With colder weather approaching I’ve turned my focus toward our somewhat neglected indoor play space.  Plans have been made and work will begin soon.  By Thanksgiving we should have a new – tiny house inspired – loft.  So excited!

Spring Roundup

Spring is such a busy time for me.  As usual I’ve been collecting pictures to use in blog posts but not leaving myself enough time to actually write posts 😦

So, here is a roundup of what should have been three posts;

I made a batch of homemade glue for an art project but then realized the recipe made much more than we needed and it doesn’t keep for very long. So, I dumped it in a big bin along with paper bits from the shredder, wool scraps, glitter and paint powder.  The children enjoyed mashing it all together – no pictures of that part because it was way too messy to have a camera nearby.

Initially the mixture was extremely sticky and some of us were not impressed by the sensation of having our hands coated in the goo.  Eventually the paper absorbed enough of the glue and made the mixture easier to handle.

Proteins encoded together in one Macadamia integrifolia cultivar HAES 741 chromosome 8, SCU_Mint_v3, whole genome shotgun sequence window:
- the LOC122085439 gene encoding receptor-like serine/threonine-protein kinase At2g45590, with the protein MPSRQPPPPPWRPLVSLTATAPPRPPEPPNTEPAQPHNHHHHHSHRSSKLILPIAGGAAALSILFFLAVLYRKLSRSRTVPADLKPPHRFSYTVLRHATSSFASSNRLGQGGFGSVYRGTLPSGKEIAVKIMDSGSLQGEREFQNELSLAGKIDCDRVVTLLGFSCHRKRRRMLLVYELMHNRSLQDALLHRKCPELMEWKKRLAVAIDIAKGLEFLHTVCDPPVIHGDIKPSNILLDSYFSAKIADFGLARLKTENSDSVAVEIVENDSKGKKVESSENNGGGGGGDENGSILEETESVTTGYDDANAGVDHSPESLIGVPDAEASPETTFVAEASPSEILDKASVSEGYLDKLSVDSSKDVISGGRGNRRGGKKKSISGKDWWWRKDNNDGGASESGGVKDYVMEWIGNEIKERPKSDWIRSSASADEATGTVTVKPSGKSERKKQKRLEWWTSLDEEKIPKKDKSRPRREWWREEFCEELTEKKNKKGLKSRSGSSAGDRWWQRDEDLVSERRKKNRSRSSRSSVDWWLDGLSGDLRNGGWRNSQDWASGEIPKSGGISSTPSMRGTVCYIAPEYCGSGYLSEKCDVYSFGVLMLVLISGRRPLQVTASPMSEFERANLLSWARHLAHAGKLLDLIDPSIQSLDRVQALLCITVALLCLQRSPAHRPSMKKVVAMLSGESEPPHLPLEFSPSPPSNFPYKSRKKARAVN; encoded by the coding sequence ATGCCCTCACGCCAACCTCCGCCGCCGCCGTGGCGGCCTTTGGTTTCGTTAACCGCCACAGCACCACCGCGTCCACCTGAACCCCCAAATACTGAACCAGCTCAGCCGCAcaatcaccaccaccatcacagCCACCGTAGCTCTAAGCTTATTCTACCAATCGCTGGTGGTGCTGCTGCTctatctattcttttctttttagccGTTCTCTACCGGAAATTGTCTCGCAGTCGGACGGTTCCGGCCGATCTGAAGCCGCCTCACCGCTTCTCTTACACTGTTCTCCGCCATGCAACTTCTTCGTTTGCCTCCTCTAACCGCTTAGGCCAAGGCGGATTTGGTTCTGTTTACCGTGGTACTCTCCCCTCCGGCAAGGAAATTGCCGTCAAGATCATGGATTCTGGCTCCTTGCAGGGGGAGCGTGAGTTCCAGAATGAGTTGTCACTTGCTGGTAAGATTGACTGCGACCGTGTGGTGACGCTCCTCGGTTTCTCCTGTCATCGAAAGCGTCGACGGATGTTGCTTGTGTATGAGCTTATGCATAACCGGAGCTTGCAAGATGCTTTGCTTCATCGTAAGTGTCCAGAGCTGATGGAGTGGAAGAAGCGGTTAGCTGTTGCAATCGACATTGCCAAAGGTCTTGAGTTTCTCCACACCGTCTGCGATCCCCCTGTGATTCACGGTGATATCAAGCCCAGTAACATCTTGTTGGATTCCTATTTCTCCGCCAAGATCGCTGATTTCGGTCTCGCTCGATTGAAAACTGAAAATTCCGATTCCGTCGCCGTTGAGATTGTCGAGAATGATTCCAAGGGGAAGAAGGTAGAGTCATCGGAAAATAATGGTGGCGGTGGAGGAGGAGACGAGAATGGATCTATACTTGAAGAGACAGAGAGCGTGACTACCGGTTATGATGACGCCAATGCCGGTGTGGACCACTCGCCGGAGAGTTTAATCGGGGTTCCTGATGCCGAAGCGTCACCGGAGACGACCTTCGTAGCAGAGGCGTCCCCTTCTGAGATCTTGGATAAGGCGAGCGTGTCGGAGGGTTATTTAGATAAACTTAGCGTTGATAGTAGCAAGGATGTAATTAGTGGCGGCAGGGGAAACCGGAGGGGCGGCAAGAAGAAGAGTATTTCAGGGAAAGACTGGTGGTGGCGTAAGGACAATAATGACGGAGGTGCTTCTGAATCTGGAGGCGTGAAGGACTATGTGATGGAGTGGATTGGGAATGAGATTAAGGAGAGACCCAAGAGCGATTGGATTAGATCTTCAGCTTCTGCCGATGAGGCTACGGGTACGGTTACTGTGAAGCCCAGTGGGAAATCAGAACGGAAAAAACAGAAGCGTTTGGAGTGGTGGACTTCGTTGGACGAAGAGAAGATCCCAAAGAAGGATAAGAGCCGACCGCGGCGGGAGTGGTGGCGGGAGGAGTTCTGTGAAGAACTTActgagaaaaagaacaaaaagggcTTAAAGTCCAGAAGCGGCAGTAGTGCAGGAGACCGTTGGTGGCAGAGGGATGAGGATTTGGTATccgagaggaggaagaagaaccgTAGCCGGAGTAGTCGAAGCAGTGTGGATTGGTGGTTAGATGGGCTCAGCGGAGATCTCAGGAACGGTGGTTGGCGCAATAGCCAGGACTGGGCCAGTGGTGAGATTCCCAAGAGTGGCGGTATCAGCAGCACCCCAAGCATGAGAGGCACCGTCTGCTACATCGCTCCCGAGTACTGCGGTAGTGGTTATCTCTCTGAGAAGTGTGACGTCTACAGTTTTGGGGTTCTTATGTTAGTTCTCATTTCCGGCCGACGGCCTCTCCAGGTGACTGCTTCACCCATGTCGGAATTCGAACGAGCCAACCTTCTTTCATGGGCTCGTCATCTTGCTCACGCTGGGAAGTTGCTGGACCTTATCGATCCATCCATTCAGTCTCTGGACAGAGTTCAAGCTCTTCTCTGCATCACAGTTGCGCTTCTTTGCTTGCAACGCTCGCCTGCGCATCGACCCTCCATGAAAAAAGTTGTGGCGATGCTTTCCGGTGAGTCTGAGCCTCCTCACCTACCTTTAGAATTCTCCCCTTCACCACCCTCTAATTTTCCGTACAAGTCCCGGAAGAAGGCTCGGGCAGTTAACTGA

Later each of the children took a portion of the mixture to work with;

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Or form into mini balls and throw around the room;

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They pressed the mixture into the shape of the bowl and then we let it dry;

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It took a lot longer than anticipated – nearly a week before they were dry and ready to take home;